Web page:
The pair also stripped the service back to basics and trained all staff members in the art of seven steps of service, guiding them through how to take an order, to serving the drinks and checking back on the tables. As well as bringing consistency to the customer experience, it too has had a positive impact on sales.
Matt comments: “Sales have massively gone up as we’re talking to the customers about the specials straight away now and we’re asking if the customer would like tartare sauce, which is an extra 50p sale on the order. I’ve got the staff asking “would you like peas, curry or gravy?” Originally they were saying “any sides tonight?” to which most people would say no. Now customers are saying yes, so just by rewording how they talk to the customers it’s making a big difference to what we are selling.
“Every time we sell a pie, it’s “would you like gravy on that?” It’s not being pushy, it’s just showcasing what we offer as customers don’t always know what’s available.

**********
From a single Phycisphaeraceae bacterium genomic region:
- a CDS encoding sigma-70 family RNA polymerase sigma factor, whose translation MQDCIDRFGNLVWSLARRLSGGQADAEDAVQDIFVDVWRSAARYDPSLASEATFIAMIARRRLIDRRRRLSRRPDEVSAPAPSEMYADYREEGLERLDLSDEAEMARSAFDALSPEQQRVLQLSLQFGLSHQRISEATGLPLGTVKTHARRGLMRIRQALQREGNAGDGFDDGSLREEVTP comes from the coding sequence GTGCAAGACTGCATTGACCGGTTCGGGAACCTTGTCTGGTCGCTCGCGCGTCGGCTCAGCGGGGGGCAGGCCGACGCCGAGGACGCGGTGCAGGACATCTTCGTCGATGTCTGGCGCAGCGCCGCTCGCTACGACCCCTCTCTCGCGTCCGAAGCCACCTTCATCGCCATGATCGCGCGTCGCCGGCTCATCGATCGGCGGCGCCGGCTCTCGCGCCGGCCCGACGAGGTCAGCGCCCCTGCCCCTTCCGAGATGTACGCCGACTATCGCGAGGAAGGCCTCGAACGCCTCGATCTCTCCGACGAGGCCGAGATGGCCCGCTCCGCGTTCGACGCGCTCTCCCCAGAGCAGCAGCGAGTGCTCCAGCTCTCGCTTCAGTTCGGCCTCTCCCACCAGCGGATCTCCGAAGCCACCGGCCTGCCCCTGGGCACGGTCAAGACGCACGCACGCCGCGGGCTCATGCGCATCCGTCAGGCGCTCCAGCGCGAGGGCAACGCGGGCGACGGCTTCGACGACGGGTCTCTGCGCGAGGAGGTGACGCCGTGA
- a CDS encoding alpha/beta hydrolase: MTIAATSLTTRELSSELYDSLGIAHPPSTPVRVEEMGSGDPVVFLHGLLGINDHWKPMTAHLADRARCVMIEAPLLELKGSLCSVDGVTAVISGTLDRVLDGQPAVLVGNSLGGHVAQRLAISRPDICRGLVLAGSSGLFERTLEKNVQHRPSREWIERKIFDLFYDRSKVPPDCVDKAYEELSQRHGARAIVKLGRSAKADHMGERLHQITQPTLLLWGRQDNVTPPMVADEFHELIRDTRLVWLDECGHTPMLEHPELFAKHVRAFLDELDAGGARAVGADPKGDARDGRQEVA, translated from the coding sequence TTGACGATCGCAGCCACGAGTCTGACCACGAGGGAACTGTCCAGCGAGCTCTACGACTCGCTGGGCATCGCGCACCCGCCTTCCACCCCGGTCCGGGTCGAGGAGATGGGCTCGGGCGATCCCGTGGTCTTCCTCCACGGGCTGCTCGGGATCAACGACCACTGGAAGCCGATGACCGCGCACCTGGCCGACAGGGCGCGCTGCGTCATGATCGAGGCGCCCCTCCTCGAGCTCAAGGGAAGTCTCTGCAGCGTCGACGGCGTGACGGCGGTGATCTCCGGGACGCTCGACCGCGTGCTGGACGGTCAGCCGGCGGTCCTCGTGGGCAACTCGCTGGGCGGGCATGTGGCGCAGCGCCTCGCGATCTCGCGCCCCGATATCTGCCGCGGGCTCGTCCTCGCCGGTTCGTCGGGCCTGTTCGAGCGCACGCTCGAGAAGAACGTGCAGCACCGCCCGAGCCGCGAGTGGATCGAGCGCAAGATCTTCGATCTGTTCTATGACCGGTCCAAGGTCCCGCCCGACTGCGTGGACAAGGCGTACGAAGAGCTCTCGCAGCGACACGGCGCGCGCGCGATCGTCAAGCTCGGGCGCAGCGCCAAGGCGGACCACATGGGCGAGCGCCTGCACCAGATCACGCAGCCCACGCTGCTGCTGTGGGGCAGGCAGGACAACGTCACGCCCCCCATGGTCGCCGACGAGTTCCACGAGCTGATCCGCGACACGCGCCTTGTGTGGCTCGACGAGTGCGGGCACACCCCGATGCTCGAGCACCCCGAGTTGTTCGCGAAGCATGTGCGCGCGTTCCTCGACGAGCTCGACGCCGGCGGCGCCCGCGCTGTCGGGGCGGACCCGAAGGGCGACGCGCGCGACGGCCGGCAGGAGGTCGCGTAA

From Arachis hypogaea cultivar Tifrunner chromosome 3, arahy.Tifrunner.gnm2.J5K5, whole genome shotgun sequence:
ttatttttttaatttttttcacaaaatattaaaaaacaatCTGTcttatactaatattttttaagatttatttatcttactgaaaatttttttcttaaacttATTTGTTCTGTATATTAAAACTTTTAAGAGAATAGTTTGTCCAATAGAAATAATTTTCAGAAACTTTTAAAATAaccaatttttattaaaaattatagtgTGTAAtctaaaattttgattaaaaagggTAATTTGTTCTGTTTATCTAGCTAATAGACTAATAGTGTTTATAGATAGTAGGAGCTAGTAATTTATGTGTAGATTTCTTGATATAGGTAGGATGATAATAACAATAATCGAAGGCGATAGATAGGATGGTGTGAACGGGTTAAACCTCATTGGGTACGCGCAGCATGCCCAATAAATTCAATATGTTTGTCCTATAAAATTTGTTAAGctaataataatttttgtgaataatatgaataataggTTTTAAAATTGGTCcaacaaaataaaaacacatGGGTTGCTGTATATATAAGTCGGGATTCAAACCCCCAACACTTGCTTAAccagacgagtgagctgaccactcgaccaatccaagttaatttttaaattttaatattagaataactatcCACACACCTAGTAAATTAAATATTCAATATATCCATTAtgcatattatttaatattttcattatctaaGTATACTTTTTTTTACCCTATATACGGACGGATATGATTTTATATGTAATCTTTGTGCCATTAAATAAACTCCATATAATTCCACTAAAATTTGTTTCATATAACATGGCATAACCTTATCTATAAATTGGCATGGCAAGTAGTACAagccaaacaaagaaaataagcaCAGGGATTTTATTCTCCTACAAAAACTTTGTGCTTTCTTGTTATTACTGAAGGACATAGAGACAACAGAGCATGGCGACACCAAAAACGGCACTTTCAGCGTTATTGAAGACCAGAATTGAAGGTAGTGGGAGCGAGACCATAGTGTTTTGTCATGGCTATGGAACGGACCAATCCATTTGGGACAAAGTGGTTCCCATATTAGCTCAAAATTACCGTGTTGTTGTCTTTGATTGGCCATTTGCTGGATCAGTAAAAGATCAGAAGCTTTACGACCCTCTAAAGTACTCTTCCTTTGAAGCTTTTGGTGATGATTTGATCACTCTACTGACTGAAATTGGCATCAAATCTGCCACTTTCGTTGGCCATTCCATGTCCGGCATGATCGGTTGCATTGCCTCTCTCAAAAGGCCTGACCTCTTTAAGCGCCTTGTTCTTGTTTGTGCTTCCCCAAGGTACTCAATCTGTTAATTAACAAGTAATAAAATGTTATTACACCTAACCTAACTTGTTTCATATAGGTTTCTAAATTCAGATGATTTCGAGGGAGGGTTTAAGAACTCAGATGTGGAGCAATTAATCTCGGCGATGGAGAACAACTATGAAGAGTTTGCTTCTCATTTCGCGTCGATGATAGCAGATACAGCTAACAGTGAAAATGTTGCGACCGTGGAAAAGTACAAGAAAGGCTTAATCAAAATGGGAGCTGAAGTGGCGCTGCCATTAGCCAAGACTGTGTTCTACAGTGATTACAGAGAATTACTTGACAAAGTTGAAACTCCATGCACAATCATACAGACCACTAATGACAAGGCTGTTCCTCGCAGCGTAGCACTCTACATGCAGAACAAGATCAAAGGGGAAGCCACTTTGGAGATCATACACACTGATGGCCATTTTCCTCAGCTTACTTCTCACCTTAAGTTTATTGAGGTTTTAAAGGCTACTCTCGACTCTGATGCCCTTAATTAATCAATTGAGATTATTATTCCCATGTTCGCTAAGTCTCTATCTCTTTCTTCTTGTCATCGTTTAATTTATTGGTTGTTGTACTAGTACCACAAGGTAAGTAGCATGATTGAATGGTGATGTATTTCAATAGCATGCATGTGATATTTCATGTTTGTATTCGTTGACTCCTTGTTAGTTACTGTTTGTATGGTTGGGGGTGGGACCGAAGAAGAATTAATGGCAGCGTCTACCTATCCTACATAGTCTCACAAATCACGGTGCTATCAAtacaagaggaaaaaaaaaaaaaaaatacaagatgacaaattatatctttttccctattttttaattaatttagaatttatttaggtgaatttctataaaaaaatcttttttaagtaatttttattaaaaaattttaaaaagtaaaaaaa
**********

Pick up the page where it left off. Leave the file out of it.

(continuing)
“Every time we sell a pie, it’s “would you like gravy on that?” It’s not being pushy, it’s just showcasing what we offer as customers don’t always know what's available."
“Customers really like it, they feel more looked after. We’ve always got a lot of tips, but the levels have gone up and staff are really happy as they are making more money. Also, the customers are saying it’s a much smoother experience, they feel more involved and our TripAdvisor and Google reviews are flowing a lot more, which has helped with the business.”
Matt has also made significant improvements to the menu. While staying true to the shop’s fish and chips roots, he’s tirelessly sourced items that either generate a good profit, offer a point of difference or are of premium quality.
Take the new Mozzarella dippers, which are popular in places like McDonald’s right now. Selling 50 portions a week at £3, it’s another £150 a week going into the till, and customers are having these on top of fish and chips. The team has also started making onion rings from scratch and simply by buying a three pack of onions for 80p, getting 15-20 portions and selling six at £2, it’s putting further profit back into the business.
Meanwhile, the restaurant’s pre-portioned pie has been ditched for local, handmade individual ones, while the limited choice of desserts has been replaced by a high quality, locally made sticky toffee pudding, which entire tables are now ordering at £4.50 each. What’s more, customer and staff taste trials of six different types of sausages resulted in a change of supplier and a saving of £2 a box, equivalent to a £3,000 a year reduction in food costs.